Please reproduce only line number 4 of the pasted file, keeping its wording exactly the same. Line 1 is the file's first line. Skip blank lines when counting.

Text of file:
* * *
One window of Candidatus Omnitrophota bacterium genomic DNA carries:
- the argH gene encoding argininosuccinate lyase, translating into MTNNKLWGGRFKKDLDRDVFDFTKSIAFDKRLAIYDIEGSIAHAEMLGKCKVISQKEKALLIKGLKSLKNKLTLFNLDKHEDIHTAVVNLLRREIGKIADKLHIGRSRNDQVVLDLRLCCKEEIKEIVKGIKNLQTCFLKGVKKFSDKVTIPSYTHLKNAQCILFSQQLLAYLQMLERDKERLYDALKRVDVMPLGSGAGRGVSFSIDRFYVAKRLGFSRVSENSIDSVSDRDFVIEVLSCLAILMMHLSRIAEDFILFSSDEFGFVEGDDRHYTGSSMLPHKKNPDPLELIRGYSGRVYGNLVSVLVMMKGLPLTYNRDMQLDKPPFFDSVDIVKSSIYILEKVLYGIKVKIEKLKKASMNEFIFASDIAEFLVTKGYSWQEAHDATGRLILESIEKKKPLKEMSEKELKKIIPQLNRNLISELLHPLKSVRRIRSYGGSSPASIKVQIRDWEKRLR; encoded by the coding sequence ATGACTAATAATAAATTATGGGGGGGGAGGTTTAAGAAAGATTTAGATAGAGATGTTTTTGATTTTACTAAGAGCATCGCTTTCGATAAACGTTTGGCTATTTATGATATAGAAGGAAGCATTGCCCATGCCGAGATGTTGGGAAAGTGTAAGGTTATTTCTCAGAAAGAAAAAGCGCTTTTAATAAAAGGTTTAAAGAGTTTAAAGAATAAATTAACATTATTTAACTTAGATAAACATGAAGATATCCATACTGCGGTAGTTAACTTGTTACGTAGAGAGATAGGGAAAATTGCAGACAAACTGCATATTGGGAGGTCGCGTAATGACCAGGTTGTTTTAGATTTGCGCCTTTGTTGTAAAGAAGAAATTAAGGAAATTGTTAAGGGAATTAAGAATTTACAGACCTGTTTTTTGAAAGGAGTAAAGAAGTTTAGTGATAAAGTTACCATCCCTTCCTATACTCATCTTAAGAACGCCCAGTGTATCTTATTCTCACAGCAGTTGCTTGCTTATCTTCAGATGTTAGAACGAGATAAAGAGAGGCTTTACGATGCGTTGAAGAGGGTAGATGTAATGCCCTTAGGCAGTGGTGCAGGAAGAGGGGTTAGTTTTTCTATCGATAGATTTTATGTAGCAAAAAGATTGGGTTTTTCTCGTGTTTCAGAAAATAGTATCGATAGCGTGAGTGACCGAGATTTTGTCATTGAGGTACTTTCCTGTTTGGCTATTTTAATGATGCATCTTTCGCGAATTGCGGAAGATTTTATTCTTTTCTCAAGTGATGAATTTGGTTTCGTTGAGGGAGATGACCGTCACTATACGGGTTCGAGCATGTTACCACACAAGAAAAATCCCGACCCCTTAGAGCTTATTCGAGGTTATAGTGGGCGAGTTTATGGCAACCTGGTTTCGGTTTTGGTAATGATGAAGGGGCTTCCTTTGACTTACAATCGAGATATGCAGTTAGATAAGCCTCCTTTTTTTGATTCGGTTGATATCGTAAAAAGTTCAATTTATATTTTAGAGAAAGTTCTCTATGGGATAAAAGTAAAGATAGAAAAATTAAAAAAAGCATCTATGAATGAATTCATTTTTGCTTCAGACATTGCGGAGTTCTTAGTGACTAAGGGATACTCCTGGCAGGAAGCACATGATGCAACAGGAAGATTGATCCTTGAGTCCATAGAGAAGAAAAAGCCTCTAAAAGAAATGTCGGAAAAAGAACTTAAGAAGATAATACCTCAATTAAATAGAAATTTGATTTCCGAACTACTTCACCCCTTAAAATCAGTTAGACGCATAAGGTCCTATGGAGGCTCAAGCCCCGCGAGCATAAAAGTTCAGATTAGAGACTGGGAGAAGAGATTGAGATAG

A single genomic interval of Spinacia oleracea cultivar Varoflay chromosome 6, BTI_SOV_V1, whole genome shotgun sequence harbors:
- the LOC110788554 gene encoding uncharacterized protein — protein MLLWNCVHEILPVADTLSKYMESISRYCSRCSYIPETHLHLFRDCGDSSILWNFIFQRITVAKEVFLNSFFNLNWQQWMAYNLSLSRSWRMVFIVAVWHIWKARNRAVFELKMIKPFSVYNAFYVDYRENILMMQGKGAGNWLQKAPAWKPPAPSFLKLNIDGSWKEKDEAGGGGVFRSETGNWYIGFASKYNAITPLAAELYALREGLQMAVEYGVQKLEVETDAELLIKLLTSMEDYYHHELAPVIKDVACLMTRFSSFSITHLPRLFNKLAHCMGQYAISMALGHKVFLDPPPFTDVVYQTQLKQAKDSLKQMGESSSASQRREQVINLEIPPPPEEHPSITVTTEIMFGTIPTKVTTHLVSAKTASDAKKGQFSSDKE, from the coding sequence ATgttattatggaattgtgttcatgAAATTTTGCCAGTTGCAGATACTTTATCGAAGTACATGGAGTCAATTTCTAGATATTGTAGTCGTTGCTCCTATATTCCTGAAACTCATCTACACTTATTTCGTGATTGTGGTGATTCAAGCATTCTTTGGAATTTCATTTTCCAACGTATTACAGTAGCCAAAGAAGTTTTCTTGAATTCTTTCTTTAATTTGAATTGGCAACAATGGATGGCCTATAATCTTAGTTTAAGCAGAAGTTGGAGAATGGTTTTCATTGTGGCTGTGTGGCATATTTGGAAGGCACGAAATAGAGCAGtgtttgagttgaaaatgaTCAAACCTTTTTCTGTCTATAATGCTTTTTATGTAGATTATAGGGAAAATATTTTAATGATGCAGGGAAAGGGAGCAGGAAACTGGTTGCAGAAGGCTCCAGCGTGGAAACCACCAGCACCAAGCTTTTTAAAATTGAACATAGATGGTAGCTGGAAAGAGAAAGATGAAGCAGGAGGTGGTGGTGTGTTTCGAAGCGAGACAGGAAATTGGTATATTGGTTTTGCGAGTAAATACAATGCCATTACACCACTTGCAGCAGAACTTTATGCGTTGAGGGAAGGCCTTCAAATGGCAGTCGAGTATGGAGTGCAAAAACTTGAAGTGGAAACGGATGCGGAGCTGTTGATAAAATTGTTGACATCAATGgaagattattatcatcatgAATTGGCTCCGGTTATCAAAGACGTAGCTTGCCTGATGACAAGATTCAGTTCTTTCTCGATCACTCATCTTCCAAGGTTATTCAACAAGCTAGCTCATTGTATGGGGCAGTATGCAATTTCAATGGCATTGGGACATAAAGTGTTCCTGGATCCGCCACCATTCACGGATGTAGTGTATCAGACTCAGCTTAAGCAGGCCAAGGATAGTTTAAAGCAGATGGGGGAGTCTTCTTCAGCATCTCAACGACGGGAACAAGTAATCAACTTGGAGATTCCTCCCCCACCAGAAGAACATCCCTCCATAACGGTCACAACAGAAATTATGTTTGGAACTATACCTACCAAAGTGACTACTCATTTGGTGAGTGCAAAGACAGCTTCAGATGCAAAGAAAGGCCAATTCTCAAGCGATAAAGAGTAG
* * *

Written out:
- the LOC110788554 gene encoding uncharacterized protein — protein MLLWNCVHEILPVADTLSKYMESISRYCSRCSYIPETHLHLFRDCGDSSILWNFIFQRITVAKEVFLNSFFNLNWQQWMAYNLSLSRSWRMVFIVAVWHIWKARNRAVFELKMIKPFSVYNAFYVDYRENILMMQGKGAGNWLQKAPAWKPPAPSFLKLNIDGSWKEKDEAGGGGVFRSETGNWYIGFASKYNAITPLAAELYALREGLQMAVEYGVQKLEVETDAELLIKLLTSMEDYYHHELAPVIKDVACLMTRFSSFSITHLPRLFNKLAHCMGQYAISMALGHKVFLDPPPFTDVVYQTQLKQAKDSLKQMGESSSASQRREQVINLEIPPPPEEHPSITVTTEIMFGTIPTKVTTHLVSAKTASDAKKGQFSSDKE, from the coding sequence ATgttattatggaattgtgttcatgAAATTTTGCCAGTTGCAGATACTTTATCGAAGTACATGGAGTCAATTTCTAGATATTGTAGTCGTTGCTCCTATATTCCTGAAACTCATCTACACTTATTTCGTGATTGTGGTGATTCAAGCATTCTTTGGAATTTCATTTTCCAACGTATTACAGTAGCCAAAGAAGTTTTCTTGAATTCTTTCTTTAATTTGAATTGGCAACAATGGATGGCCTATAATCTTAGTTTAAGCAGAAGTTGGAGAATGGTTTTCATTGTGGCTGTGTGGCATATTTGGAAGGCACGAAATAGAGCAGtgtttgagttgaaaatgaTCAAACCTTTTTCTGTCTATAATGCTTTTTATGTAGATTATAGGGAAAATATTTTAATGATGCAGGGAAAGGGAGCAGGAAACTGGTTGCAGAAGGCTCCAGCGTGGAAACCACCAGCACCAAGCTTTTTAAAATTGAACATAGATGGTAGCTGGAAAGAGAAAGATGAAGCAGGAGGTGGTGGTGTGTTTCGAAGCGAGACAGGAAATTGGTATATTGGTTTTGCGAGTAAATACAATGCCATTACACCACTTGCAGCAGAACTTTATGCGTTGAGGGAAGGCCTTCAAATGGCAGTCGAGTATGGAGTGCAAAAACTTGAAGTGGAAACGGATGCGGAGCTGTTGATAAAATTGTTGACATCAATGgaagattattatcatcatgAATTGGCTCCGGTTATCAAAGACGTAGCTTGCCTGATGACAAGATTCAGTTCTTTCTCGATCACTCATCTTCCAAGGTTATTCAACAAGCTAGCTCATTGTATGGGGCAGTATGCAATTTCAATGGCATTGGGACATAAAGTGTTCCTGGATCCGCCACCATTCACGGATGTAGTGTATCAGACTCAGCTTAAGCAGGCCAAGGATAGTTTAAAGCAGATGGGGGAGTCTTCTTCAGCATCTCAACGACGGGAACAAGTAATCAACTTGGAGATTCCTCCCCCACCAGAAGAACATCCCTCCATAACGGTCACAACAGAAATTATGTTTGGAACTATACCTACCAAAGTGACTACTCATTTGGTGAGTGCAAAGACAGCTTCAGATGCAAAGAAAGGCCAATTCTCAAGCGATAAAGAGTAG